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Press Release
May 5, 2015

Oklahoma Water Monitoring Reports Available

The Oklahoma Water Resources Board’s Beneficial Use Monitoring Program (BUMP) annual reports of statewide water quality data for lakes, streams, and groundwater are now available online at www.owrb.ok.gov/BUMP.

The BUMP Lakes and Streams reports feature summaries of physical, chemical, and biological data obtained through sampling at approximately 130 lakes and 100 stream sites throughout the state, and include an assessment of beneficial use impairments or threats for each site. The online version contains summary pages listed by stream site or lake site with links to downloadable data. Agency monitoring staff sample rivers in the network annually and lakes on a three-year rotation.

According to Derek Smithee, OWRB Water Quality Division Chief, BUMP data gathered in 2014 indicate that the major water quality concerns of Oklahoma lakes continues to be excess nutrients and turbidity. Data also indicate that 30% of the lakes sampled in 2014 were “hyper-eutrophic,” which means they contain an excessive amount of nutrients that could lead to taste and odor problems. In improving order of quality, about 35% of lakes sampled in 2014 were considered eutrophic, 32% were mesotrophic, and 3% were oligotrophic (waters relatively low in nutrients).

The vast majority of streams sampled within the past two years were suitable for uses related to public and private water supply. However, inorganic turbidity caused by sediments from runoff was the primary detriment to fish and wildlife propagation. Bacteria were the major concern for recreation that involves primary body contact with the water. A small number of sampled streams had problems associated with dissolved solids (chlorides and sulfates), which limits their suitability for irrigation. A number of streams were also identified as having high levels of phosphorus and chlorophyll-a.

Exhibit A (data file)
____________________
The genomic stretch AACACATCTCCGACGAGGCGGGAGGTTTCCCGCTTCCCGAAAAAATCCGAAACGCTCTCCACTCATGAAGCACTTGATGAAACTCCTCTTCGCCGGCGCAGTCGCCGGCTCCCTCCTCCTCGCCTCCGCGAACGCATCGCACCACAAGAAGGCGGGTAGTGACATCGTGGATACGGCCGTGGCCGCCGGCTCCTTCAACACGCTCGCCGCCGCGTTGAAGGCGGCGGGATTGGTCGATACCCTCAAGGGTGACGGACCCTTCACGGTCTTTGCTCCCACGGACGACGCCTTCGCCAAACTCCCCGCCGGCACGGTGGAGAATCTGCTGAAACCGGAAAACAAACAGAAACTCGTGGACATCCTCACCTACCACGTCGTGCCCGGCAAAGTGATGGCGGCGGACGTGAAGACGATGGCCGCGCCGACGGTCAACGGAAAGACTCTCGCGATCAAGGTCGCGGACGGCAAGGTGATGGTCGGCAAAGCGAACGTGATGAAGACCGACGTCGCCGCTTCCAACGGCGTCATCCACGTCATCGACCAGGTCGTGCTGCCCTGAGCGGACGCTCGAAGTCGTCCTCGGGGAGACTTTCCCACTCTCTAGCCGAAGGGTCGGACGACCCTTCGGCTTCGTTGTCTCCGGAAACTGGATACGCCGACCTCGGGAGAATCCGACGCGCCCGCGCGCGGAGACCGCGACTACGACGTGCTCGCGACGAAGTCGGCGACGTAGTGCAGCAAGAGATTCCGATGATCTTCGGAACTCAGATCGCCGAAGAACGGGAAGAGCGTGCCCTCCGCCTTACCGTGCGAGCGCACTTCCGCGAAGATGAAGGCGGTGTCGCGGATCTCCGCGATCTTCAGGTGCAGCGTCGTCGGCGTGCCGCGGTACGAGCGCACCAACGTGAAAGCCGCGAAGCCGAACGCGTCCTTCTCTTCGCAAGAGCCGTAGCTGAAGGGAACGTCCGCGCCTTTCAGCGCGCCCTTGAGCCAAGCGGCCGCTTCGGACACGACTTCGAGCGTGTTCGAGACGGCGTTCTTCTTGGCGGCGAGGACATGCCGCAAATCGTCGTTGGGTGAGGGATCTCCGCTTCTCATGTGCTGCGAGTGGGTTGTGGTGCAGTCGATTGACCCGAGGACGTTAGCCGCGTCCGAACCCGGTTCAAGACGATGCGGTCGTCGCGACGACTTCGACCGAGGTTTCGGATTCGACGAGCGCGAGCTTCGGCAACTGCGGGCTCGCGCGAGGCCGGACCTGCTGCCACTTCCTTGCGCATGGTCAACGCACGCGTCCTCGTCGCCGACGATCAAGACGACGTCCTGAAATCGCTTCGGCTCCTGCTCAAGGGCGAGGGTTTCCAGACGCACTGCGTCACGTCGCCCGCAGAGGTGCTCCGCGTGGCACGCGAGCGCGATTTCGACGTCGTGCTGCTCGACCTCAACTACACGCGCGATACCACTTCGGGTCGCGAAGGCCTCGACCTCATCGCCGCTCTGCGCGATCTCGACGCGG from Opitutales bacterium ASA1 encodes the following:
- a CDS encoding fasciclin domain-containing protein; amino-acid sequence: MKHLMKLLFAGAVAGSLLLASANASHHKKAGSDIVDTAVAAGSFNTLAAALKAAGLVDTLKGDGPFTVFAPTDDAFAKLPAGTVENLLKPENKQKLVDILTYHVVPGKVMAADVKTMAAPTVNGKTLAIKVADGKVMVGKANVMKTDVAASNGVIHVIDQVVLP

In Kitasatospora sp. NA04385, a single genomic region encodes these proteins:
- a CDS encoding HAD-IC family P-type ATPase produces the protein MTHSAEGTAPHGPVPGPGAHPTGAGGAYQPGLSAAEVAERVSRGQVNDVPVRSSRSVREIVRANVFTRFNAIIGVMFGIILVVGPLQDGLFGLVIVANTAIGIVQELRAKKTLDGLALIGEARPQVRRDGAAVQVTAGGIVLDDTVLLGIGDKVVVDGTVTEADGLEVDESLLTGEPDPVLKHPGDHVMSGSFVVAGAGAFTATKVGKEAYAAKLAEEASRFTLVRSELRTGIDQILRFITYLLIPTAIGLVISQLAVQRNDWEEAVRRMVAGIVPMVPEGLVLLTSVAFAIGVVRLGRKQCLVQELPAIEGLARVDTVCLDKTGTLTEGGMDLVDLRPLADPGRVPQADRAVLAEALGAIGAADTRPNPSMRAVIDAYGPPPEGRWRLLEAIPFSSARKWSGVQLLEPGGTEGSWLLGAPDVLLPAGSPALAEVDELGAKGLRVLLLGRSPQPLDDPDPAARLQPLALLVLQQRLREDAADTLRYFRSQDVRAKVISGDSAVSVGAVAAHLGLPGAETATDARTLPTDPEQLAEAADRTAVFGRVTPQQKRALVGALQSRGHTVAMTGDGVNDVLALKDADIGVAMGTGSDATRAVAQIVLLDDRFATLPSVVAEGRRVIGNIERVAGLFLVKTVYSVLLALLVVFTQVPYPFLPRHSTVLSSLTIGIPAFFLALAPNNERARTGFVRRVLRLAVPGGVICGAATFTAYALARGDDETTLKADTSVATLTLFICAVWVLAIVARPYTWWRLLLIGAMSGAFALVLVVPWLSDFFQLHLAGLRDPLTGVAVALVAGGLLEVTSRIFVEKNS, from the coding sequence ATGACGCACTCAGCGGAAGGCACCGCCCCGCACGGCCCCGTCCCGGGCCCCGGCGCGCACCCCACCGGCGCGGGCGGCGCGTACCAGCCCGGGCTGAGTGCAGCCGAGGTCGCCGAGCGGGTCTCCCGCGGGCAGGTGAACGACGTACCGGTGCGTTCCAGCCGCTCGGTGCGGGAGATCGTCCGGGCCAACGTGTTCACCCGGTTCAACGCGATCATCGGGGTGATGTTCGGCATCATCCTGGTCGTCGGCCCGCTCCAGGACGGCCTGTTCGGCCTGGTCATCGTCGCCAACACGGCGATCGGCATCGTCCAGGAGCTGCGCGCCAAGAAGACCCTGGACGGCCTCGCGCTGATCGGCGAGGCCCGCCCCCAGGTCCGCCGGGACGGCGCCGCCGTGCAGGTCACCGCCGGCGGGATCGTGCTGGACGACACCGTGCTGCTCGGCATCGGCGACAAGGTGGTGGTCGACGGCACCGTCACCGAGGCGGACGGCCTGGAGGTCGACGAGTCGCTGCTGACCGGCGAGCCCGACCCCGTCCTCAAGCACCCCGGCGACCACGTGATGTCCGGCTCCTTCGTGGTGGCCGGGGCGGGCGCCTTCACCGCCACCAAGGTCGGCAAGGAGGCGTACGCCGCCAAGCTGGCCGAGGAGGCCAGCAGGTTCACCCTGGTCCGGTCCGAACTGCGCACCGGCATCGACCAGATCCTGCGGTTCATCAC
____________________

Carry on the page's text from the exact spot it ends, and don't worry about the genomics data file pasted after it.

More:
The Groundwater Report contains summaries of aquifers sampled through the Groundwater Mapping and Assessment Program (GMAP). The summaries show nutrient, mineral, and metal statistics as well as general parameters, such as depth to water, alkalinity, hardness, and total dissolved solids (TDS). GMAP was established in 2013 as the state’s first comprehensive groundwater quality and quantity monitoring program. A network of approximately 750 wells in Oklahoma’s 21 major aquifers will be phased in by 2016 and sampled on a four-year rotation.

This year’s report contains data from phase two of GMAP sampling, which includes the Vamoosa-Ada, Salt Fork of the Arkansas River, Arkansas River, North Fork of the Red River, Salt Fork of the Red River, Tillman Terrace, and Washita River alluvial and bedrock major aquifers. Summaries for each aquifer in the GMAP network give an overview of the aquifer's geology and focus on water quality constituents that are of primary concern. Groundwater level hydrographs show depth to water over the longest period of record. For the aquifers sampled in 2013-2014, the hydrographs generally indicate declining water levels across the state, which is consistent with below average rainfall, below average recharge, and increased pumping.

Data provided by the BUMP program plays an essential role in the state’s water quality management decision-making process by helping to identify waters experiencing impairments as well as the cause of declining water quality. BUMP data is also invaluable to the development and refinement of Oklahoma’s Water Quality Standards. Beneficial uses, the backbone of the Water Quality Standards, are assigned to individual lakes, streams, and stream segments based upon the primary benefits derived from those waters by the public.

According to J.D. Strong, OWRB Executive Director, data collected by the BUMP teams from Oklahoma's lakes, streams, and aquifers are invaluable to the management and protection of the state's water resources. "State leaders are beginning to recognize that water management and water policy decisions will only be effective if they are backed by sound science," says Strong.

For more information on the OWRB’s Beneficial Use Monitoring Program, please contact Derek Smithee, Water Quality Division Chief, at 405-530-8800 or visit the OWRB web site at www.owrb.ok.gov.

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